On the eve of the fabric 48: Radio Slave US release, which takes place on 20th October 2009, I’m pleased to give you an interview I conducted with famed DJ and producer Radio Slave aka Matt Edwards back in August.
Soft-spoken and modest, Matt talked as easily about his recent trip back to Brighton as he did about his mixes for London’s legendary club. We meander through life in Berlin after Brighton, love, music and what’s driving his new creative projects, which include the fabric 48 mix CD, new releases on his Rekids label and a top-secret art project.
Although from South London and infinitely lauded for his many projects under his various guises (Quiet Village, Sea Devils, Matthew E, Rekid), there was little talk about his past achievement, focusing on the present – and the future.
The fabric 48 mix, which came out in the UK last month, includes the Steve Lawler remix of “Koma Koma”, tracks from Baeka, Nina Kraviz, Spencer Parker, DJ Boola, Brothers’ Vibe, Michel Cleis, Dance Disorder, 2000 & 1 and Nate William’s Club Patrol – and of course Radio Slave. Five of the 13 tracks are exclusive unreleased material.
Radio Slave’s selection of house floor fillers are truly representative of the sort of quality sets he plays; if you’ve ever been to a night where he’s playing, you’ll know that he delivers the goods and at length. The mix is quite chilled out in places, but builds up nicely with some stand out moments with “DDB” and latin-doused “La Mazcla”.
Enjoy the interview and check out fabric 48 on the Fabric site.
Interview with Radio Slave
Amy Riley Hi, this is Amy, phoning from you from Brighton.
Radio Slave: I was actually visiting Brighton yesterday.
AR: What were you doing?
RS: I was visiting, well, I guess my ex wife, and having a look round town.
AR: Oh cool.. did you pop into any of the shops?
RS: I did actually. I bought two paintings from Art Republic and then we went to the cinema, to Duke of Yorks and saw the Coco Chanel movie.
AR: How was that?
RS: It was amazing. Yeah it’s really good. Really slow, it’s very moving, but very slow.
AR: I love how you can take booze in the cinema (laughs). I’m just trying to remember what the weather was like yesterday.
RS: It was pretty good. I used to live there so I haven’t been back for quite a while. It was good to wander round, see some friends.
AR: How long ago did you live here?
RS: I lived there for eight years, for pretty much from 1998 to 2006.
AR: That’s pretty cool. Did you play out at clubs down here?
RS: Yeah, I used to be resident at Stompaphunk. It was with my friend Anthony at Funky Buddha Lounge – I used to hang out with those guys for years. It’s a good place to live, but it ended up being too much like a small town for me. There’s too many people in each other’s business and it’s incestuous and it caused a few problems in my life.
AR: I used to live in New York and I’ve been waiting for Brighton to lose it’s thing – it’s charm – maybe but it’s thing – maybe I’ll move to Berlin.
RS: Well if you lived in New York, you’ll like Berlin – there’s a great comparison between the two cities.
AR: I’ve been going over the past two years, to visit friends, go to the clubs and take in the music. Do you go over there a lot?
RS: Berlin? I live there!
AR: Oh sorry.
RS: I’ve lived there for two years.
AR: How’s that?
RS: It’s amazing. I’m not there very often, but when I’m there, It’s a very free city, it’s so bohemian, in Kreuzberg where I live, they’ve got everything you need from a city, but it feels like a village. It’s a beautiful city.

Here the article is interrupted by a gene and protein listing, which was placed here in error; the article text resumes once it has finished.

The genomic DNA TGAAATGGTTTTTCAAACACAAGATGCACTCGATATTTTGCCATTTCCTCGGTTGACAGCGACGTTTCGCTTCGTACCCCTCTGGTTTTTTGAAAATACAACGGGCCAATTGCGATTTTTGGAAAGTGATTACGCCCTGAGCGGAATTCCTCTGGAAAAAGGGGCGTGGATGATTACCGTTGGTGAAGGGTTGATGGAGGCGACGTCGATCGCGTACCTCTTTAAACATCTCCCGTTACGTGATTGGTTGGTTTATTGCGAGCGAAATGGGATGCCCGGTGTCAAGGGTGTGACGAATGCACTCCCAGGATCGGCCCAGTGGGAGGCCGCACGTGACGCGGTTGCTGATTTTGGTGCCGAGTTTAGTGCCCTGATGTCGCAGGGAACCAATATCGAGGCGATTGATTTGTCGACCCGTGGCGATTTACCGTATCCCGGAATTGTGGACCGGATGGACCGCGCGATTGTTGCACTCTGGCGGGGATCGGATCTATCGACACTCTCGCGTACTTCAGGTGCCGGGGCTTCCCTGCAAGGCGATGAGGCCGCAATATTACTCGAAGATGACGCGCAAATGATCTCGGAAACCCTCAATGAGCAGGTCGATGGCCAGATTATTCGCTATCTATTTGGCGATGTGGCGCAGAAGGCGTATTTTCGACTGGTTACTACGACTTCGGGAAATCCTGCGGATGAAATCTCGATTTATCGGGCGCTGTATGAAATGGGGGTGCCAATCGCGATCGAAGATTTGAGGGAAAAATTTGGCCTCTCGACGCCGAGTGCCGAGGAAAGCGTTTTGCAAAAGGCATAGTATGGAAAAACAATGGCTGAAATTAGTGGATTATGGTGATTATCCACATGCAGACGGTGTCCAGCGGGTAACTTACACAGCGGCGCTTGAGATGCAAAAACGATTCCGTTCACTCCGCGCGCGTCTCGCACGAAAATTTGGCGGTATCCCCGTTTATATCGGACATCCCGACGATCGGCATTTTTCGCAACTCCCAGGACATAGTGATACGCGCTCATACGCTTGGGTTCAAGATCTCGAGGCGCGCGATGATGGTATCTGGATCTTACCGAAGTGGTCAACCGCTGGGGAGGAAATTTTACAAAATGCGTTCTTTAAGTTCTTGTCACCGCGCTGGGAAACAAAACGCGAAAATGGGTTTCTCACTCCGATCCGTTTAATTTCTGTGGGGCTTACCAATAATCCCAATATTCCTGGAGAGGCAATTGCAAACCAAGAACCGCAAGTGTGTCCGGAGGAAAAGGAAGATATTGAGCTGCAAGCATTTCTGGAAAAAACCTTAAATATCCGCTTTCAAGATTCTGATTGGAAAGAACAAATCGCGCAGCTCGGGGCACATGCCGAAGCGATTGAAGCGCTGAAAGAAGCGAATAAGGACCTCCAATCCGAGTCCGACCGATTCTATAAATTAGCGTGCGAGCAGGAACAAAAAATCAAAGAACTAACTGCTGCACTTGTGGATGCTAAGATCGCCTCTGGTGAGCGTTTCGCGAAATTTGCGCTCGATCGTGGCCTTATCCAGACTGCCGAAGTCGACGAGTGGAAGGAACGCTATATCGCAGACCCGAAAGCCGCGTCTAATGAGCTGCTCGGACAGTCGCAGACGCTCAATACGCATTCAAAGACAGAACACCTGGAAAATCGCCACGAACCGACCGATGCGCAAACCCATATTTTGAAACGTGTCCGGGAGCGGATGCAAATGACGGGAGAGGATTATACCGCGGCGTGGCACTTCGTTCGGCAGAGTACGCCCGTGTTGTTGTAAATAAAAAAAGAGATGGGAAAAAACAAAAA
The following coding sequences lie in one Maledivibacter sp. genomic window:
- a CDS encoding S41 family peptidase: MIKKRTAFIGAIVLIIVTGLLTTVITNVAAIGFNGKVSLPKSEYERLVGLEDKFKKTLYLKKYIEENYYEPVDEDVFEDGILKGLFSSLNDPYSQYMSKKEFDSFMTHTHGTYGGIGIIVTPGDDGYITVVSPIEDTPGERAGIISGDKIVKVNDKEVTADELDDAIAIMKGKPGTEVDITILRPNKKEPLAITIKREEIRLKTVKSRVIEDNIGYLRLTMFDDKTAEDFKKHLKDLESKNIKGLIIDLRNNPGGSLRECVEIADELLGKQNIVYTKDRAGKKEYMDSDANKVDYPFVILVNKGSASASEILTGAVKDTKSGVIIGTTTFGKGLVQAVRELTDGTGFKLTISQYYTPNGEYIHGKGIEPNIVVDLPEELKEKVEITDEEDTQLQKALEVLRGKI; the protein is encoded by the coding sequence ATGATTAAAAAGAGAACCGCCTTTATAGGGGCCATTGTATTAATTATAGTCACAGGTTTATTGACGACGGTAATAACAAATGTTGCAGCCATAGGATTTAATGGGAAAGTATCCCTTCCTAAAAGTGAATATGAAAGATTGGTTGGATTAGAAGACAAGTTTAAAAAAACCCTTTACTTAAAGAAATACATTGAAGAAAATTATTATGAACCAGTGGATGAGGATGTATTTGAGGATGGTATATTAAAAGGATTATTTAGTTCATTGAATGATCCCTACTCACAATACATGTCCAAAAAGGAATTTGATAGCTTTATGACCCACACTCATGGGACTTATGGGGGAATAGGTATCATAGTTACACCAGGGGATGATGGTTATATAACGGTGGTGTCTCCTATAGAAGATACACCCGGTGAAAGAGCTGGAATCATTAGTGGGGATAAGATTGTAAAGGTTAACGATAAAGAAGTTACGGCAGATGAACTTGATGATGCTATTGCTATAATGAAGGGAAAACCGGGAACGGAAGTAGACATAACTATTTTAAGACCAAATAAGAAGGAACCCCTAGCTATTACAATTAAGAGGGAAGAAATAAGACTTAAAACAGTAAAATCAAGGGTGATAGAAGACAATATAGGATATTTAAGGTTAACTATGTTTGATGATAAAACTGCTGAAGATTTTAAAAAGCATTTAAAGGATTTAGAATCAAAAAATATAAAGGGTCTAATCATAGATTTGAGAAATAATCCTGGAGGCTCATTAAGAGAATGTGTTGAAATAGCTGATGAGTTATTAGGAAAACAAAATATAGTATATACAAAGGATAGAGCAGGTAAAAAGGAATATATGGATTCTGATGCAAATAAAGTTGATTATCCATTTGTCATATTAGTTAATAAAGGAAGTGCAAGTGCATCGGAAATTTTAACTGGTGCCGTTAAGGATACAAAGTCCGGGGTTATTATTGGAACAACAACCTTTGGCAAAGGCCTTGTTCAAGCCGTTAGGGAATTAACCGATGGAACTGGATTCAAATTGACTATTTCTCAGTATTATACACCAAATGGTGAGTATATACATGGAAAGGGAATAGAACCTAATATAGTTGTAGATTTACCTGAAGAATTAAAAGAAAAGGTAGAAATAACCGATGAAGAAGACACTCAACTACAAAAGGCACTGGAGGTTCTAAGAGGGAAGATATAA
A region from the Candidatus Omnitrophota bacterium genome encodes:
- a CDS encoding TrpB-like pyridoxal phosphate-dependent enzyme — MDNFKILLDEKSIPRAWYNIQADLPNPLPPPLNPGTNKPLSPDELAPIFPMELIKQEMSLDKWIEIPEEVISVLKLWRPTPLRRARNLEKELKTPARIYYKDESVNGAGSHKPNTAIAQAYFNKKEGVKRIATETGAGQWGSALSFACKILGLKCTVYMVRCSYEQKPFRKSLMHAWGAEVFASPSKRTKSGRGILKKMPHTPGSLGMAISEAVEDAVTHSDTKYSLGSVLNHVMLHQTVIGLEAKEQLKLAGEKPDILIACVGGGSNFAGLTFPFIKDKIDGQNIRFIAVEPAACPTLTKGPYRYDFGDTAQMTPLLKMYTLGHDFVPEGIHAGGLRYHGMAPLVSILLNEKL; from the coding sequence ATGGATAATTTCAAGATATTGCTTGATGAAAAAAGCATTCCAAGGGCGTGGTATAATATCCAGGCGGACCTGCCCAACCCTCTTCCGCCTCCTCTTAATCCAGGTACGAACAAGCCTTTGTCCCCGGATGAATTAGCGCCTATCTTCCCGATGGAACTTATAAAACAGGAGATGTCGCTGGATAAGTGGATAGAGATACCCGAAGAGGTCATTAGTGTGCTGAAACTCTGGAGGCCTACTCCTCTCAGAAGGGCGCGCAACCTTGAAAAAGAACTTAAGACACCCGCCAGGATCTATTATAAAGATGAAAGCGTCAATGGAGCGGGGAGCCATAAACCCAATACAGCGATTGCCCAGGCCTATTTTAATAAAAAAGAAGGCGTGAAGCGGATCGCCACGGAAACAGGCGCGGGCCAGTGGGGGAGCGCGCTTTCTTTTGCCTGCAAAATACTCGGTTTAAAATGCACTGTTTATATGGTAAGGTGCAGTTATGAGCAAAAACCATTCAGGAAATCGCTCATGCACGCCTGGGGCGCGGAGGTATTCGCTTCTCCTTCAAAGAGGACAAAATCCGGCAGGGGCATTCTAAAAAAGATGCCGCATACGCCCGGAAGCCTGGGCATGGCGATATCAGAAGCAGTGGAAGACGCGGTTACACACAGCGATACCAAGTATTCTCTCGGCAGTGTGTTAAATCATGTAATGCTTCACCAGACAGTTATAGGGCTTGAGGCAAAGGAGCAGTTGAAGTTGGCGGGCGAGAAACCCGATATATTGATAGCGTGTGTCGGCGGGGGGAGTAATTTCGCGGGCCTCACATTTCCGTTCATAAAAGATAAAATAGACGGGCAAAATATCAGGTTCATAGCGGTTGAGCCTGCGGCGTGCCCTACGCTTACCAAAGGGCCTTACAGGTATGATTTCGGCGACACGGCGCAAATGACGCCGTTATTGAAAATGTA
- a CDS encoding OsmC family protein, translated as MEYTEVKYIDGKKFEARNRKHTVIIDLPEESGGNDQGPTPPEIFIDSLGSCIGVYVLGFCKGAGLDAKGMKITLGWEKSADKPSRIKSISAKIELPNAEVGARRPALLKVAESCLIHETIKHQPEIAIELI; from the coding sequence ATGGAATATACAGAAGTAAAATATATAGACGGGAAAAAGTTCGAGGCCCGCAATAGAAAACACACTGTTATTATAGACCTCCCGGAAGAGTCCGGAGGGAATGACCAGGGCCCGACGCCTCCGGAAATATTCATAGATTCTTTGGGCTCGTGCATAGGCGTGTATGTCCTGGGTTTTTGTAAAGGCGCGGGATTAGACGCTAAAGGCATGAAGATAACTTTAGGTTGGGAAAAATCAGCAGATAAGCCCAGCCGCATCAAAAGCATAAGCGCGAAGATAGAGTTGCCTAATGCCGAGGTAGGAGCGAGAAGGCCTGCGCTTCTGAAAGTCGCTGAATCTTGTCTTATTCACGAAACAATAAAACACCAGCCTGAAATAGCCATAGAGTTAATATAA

AR: When I’m there, it really reminds me of New York. I used to live in Williamsburg.
RS: Okay, I know it very well. Some parts remind me of Brooklyn, with the overhead subway train line.
AR: So do you want to tell me about the Fabric mix?
RS: It’s long overdue. The mix is a reflection of the sets that I play at the Fabric club. There’s only 13 tracks on the CD, which isn’t much compared to the other CDs but it was really to play the whole songs and carry the story of the artists and musicians who made the music rather than just make this one continuous blend, which a lot of people seem to be doing these days with modern technology such as Traktor. I guess we’re moving away slightly from the era where people are making more songs or tracks with a start and an end. There are so many great tracks out there and I wanted to make a mix that reflects what I play. It’s quite dubby and spaced out, which is more of a reflection of the sets I play at Fabric. The soundsytem is so amazing that you can really play the songs. You get this sense – well I do anyways – that you can really let the music do the talking, rather than tweaking or adjusting and EQing all the time.
AR: What sort of system do they have there?
RS: I couldn’t tell you really. I always use the Allen & Heath mixer, which is a valve mixer. It’s probably one of the only clubs in the world that has that mixer in the booth, and I think every channel has a valve. It’s very sensitive, but incredibly rich and warm. It sounds nothing like a…I guess a comparison would be in most clubs the Pioneer DJ 800 and this is like a million miles away.
AR: You’re a bit of a legend – where are you getting your influences these days? What’s sparking you off?
RS: I still get influenced by my peers. People like Carl Craig – I’m intrigued by his career and what he’s been doing. He’s been doing stuff with the Innerzone orchestra and I think his next performance in England will be with 16 performers on stage. People like that. I like visionaries, people who stick to the same path, who make their own way, through music. I think this can be a real problem, not just for journalists, but for record buyers and media. It’s great when people do completely different things. Like Carl, he does techno but he also does jazz and at the moment he’s making a classical album with an Italian pianist. Things like that inspire me. People like Villalobos, through his DJing. I always get surprised by new artists coming through, which is great.
AR: Can you name any artists?
RS: Like this guy Michel Cleis who’s come through over the past couple of years. I don’t think he’s particularly young, but his music is amazing and he had a bit of a hit with the xx single. I think he’s coming through as a remixer and a producer and he’s got a unique style.
AR: Where’s he from?